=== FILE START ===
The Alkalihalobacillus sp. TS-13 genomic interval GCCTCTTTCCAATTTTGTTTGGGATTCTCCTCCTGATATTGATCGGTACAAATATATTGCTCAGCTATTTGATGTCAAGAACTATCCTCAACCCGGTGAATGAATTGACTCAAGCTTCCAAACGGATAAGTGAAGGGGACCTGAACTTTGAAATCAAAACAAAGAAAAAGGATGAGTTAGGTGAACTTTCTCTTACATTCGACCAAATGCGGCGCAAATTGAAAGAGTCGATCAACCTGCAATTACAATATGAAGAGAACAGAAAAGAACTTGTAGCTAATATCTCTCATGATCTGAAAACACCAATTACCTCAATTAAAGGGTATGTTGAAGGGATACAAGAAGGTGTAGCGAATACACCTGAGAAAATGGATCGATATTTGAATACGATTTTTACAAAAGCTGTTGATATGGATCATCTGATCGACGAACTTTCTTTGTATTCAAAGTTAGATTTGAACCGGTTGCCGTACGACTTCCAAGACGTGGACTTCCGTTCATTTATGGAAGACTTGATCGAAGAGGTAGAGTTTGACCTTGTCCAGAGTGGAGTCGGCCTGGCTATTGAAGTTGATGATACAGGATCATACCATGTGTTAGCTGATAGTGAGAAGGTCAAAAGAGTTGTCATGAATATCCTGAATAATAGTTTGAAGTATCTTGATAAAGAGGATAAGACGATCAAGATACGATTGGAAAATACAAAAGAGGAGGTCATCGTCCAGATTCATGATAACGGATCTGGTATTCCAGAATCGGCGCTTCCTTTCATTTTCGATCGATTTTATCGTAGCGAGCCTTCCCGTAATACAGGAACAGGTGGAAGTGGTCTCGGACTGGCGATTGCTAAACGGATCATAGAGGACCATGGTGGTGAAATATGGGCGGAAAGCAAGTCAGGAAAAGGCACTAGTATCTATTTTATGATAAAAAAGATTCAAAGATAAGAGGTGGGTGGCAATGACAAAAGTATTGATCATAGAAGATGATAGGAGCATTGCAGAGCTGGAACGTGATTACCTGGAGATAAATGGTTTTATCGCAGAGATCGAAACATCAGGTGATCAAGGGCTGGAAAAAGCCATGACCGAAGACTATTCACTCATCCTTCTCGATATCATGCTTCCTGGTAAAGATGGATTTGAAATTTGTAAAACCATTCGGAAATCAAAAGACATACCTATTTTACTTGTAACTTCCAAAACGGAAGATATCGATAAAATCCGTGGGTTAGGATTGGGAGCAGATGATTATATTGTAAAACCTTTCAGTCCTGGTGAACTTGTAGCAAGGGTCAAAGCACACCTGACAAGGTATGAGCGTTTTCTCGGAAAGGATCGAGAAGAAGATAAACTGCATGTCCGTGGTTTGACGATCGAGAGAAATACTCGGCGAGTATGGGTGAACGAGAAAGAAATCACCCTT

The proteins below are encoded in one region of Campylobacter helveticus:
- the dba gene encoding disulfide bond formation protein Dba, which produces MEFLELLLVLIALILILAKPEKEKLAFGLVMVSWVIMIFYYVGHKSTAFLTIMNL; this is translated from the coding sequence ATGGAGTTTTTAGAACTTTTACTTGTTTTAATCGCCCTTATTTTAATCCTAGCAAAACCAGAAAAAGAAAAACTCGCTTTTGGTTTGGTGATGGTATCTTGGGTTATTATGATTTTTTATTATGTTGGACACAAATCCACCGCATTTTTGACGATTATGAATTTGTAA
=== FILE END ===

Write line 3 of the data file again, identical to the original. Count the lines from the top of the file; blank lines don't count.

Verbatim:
- the dba gene encoding disulfide bond formation protein Dba, which produces MEFLELLLVLIALILILAKPEKEKLAFGLVMVSWVIMIFYYVGHKSTAFLTIMNL; this is translated from the coding sequence ATGGAGTTTTTAGAACTTTTACTTGTTTTAATCGCCCTTATTTTAATCCTAGCAAAACCAGAAAAAGAAAAACTCGCTTTTGGTTTGGTGATGGTATCTTGGGTTATTATGATTTTTTATTATGTTGGACACAAATCCACCGCATTTTTGACGATTATGAATTTGTAA